Conor McGregor is pulling out all the stops to ensure victory over Nate Diaz at UFC 202 and that includes a serious financial investment in his training camp.
Following the loss to Diaz back in March, McGregor immediately shifted focus to fix the problems that cost him the fight and he became obsessed with the rematch.
Once the bout was booked, McGregor started putting together the pieces of the puzzle for his camp, which shifted from Ireland to Las Vegas while bringing in a slew of new training partners to mimic Diaz ahead of the rematch.
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With gyms, cars, transport, flights, accommodations — I'd estimate we're talking a $300,000 camp here.
— Conor McGregor
"This is a big, big expense — but what I make is big. So, in the bigger picture, it’s rather small," McGregor said when speaking to ESPN.
Fighters routinely spend exorbitant amounts of money on a training camp with dollar figures sometimes ranging between $25,000 to perhaps $50,000.
McGregor isn’t worried about the money — especially considering the estimated $22 million he raked in during 2015 — but he really doesn’t care what it costs so long as he’s able to avenge the loss to Diaz on August 20.
According to McGregor’s head coach John Kavanagh, the training camp to prepare for Diaz has been much more structured than any of the past camps since arriving in the UFC.
Part of the problem stemmed from opponents changing sometimes within days of the contest and it forced Kavanagh to stop preparing for one specific fighter and instead only worrying about getting McGregor better.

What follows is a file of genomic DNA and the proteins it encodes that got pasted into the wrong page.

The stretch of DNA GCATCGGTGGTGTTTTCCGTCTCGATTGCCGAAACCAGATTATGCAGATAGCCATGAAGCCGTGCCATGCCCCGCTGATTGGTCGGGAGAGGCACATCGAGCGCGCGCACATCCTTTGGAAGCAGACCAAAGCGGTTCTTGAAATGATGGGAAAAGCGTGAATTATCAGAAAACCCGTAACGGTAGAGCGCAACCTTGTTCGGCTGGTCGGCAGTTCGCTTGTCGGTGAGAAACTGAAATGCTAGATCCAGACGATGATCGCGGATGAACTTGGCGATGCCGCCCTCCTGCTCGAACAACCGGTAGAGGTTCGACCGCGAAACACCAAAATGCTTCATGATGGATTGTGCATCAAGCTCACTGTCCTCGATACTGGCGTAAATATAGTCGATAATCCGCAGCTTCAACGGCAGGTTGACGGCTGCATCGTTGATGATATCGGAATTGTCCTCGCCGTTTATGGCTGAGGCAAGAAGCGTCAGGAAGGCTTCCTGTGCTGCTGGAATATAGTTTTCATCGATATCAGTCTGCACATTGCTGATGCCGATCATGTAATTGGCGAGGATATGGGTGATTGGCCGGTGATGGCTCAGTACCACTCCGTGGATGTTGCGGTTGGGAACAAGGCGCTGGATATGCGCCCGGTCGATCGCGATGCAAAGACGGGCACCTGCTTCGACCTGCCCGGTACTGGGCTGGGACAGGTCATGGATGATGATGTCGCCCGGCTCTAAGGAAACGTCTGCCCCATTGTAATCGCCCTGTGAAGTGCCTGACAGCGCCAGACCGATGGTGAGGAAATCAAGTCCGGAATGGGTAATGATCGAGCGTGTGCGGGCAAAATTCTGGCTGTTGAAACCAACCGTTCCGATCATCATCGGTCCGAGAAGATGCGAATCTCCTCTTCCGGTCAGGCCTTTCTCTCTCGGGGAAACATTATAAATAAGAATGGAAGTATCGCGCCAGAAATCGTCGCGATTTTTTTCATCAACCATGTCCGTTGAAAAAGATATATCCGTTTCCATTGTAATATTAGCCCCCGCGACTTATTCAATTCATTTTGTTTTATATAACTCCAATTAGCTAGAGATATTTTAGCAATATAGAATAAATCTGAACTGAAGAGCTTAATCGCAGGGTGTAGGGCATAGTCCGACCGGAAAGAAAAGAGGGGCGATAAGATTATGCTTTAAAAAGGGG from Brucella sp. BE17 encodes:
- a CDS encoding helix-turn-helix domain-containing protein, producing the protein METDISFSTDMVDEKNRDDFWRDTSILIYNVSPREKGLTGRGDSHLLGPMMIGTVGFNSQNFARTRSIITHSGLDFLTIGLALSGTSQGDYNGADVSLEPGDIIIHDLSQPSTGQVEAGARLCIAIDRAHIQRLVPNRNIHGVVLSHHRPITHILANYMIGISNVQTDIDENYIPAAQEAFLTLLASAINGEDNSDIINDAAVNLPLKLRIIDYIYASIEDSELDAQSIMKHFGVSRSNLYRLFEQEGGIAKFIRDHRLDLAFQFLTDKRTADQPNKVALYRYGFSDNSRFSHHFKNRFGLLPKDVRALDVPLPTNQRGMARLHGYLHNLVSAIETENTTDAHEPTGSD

"We were very much used to accepting last-minute matchups. That’s just kind of the European scene. We were never given the luxury of ‘you’re fighting this guy in eight weeks’, let’s get some tape together, let’s build a camp around this guy"," Kavanagh told FOX Sports.
"If you look at Conor, his record, he has about a 50/50 split of opponents changing within the last week or two so that planning for an opponent was never in our vocabulary."
For the rematch with Diaz at UFC 202, McGregor moved his entire training camp to Las Vegas instead of Ireland where he could adjust to the time difference as well as a major shift in climate to the dry desert air in Nevada.
McGregor has flown in middleweight boxers and mixed martial artists for sparring. He’s gone numerous rounds with Irish boxing prospect Conor Wallace as well as working with noted Brazilian jiu-jitsu ace Dillon Danis.
McGregor has also worked extensively with nutritionist George Lockhart as he looks to get his body prepared for a second straight fight at welterweight while spending the rest of his career competing at either 145 pounds or 155 pounds.
Kavanagh believes the end result will be a new and improved McGregor, who is ready to go five hard rounds with Diaz if necessary and none of the shortcomings that hurt him in the first fight will come back around to bite him again.
"There’s been some pretty major additions to his arsenal. There’s some techniques that will be thrown in this fight that people have not seen that are very specific for that opponent," Kavanagh said.
"Like I said, I’m a bit of a scientist when it comes to this, I have a science/engineering background, so we’ve ran a lot of experiments in the lab, in the gym here against similar opponents so I’m excited to see if those hypothesis become fact."